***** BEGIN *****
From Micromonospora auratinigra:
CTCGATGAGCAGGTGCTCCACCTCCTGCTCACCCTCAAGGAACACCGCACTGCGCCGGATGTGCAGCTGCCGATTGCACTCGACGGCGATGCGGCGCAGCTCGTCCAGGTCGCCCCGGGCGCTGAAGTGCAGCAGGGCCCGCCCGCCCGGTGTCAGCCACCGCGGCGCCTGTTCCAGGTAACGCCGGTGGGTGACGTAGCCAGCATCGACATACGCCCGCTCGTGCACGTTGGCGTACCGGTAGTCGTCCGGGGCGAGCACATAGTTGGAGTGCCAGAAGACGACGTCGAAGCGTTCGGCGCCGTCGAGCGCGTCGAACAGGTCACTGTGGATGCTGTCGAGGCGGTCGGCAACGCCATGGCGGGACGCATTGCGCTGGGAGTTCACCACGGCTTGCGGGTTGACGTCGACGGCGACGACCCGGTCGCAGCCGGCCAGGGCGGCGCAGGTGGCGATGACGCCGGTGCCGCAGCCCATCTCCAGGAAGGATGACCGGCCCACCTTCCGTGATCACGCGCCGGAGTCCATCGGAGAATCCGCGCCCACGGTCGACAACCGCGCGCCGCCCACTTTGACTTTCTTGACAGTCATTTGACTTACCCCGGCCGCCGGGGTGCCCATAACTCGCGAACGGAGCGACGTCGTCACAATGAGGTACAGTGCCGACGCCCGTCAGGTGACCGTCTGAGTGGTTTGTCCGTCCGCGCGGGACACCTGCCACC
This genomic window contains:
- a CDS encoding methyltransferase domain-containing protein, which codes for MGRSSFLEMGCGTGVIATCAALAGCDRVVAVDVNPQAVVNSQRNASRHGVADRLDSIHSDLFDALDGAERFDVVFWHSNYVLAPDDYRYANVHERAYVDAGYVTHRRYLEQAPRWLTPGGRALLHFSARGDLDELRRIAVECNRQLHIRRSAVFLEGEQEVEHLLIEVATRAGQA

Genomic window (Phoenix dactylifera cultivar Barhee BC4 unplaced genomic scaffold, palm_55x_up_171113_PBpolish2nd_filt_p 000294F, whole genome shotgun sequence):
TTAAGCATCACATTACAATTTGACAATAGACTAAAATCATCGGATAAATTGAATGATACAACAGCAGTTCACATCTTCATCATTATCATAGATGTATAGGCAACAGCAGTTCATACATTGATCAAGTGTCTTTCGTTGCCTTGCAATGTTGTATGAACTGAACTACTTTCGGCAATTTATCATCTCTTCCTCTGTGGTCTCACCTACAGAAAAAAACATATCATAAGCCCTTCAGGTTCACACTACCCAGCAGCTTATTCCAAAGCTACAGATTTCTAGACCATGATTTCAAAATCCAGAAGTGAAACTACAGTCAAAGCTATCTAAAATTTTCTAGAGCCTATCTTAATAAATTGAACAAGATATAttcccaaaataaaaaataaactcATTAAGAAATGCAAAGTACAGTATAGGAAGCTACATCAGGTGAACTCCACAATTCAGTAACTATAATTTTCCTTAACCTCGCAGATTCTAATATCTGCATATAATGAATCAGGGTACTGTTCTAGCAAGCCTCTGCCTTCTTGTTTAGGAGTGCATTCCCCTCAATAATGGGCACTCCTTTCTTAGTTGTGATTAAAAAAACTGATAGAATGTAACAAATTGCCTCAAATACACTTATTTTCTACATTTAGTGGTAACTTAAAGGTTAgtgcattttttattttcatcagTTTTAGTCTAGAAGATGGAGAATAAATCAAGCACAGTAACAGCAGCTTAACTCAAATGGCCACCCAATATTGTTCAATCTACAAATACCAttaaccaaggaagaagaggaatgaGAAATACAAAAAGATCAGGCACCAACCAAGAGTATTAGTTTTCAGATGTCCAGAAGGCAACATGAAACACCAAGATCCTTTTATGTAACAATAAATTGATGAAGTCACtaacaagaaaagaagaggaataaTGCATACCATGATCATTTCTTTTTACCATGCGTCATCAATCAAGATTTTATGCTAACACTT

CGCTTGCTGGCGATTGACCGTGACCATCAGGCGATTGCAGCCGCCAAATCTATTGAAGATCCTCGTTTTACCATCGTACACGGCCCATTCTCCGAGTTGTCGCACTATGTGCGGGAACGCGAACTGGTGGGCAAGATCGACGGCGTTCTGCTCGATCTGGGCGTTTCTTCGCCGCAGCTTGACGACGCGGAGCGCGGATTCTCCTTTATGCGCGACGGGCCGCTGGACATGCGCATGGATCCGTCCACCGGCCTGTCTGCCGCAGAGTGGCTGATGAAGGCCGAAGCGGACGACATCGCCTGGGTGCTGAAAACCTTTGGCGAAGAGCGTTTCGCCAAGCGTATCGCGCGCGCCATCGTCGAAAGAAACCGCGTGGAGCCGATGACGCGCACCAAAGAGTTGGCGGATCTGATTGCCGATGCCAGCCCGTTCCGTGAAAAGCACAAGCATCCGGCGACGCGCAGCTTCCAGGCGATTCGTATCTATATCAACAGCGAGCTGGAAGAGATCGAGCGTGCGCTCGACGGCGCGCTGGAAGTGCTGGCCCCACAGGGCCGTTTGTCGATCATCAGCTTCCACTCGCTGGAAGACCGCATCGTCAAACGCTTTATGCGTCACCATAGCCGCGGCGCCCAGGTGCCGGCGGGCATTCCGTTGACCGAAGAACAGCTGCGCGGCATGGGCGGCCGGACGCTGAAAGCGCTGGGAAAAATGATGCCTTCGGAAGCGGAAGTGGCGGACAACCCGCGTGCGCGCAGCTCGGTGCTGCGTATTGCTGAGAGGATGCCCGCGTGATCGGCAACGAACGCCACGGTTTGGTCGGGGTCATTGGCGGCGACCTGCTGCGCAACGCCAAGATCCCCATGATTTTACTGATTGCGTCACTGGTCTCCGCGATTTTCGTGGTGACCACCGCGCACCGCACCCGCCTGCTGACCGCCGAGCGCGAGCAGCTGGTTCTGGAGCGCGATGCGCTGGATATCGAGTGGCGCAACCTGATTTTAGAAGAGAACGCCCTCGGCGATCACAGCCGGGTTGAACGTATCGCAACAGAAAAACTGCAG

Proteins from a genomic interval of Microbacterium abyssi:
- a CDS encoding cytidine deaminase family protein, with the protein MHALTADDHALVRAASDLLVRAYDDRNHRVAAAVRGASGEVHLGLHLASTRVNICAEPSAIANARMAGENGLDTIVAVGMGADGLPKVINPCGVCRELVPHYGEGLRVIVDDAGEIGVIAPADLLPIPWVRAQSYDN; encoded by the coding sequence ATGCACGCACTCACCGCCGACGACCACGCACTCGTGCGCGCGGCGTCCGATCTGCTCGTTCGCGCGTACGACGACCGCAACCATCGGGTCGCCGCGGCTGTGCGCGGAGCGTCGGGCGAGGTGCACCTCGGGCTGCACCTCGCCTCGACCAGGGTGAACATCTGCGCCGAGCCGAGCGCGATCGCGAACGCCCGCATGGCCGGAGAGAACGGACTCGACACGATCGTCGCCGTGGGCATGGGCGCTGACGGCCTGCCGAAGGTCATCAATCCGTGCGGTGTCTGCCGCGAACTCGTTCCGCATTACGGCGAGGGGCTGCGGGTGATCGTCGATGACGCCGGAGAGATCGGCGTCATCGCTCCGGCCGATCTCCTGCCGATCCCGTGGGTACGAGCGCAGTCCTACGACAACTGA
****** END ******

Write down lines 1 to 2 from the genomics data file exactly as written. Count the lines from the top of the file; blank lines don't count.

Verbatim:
From Micromonospora auratinigra:
CTCGATGAGCAGGTGCTCCACCTCCTGCTCACCCTCAAGGAACACCGCACTGCGCCGGATGTGCAGCTGCCGATTGCACTCGACGGCGATGCGGCGCAGCTCGTCCAGGTCGCCCCGGGCGCTGAAGTGCAGCAGGGCCCGCCCGCCCGGTGTCAGCCACCGCGGCGCCTGTTCCAGGTAACGCCGGTGGGTGACGTAGCCAGCATCGACATACGCCCGCTCGTGCACGTTGGCGTACCGGTAGTCGTCCGGGGCGAGCACATAGTTGGAGTGCCAGAAGACGACGTCGAAGCGTTCGGCGCCGTCGAGCGCGTCGAACAGGTCACTGTGGATGCTGTCGAGGCGGTCGGCAACGCCATGGCGGGACGCATTGCGCTGGGAGTTCACCACGGCTTGCGGGTTGACGTCGACGGCGACGACCCGGTCGCAGCCGGCCAGGGCGGCGCAGGTGGCGATGACGCCGGTGCCGCAGCCCATCTCCAGGAAGGATGACCGGCCCACCTTCCGTGATCACGCGCCGGAGTCCATCGGAGAATCCGCGCCCACGGTCGACAACCGCGCGCCGCCCACTTTGACTTTCTTGACAGTCATTTGACTTACCCCGGCCGCCGGGGTGCCCATAACTCGCGAACGGAGCGACGTCGTCACAATGAGGTACAGTGCCGACGCCCGTCAGGTGACCGTCTGAGTGGTTTGTCCGTCCGCGCGGGACACCTGCCACC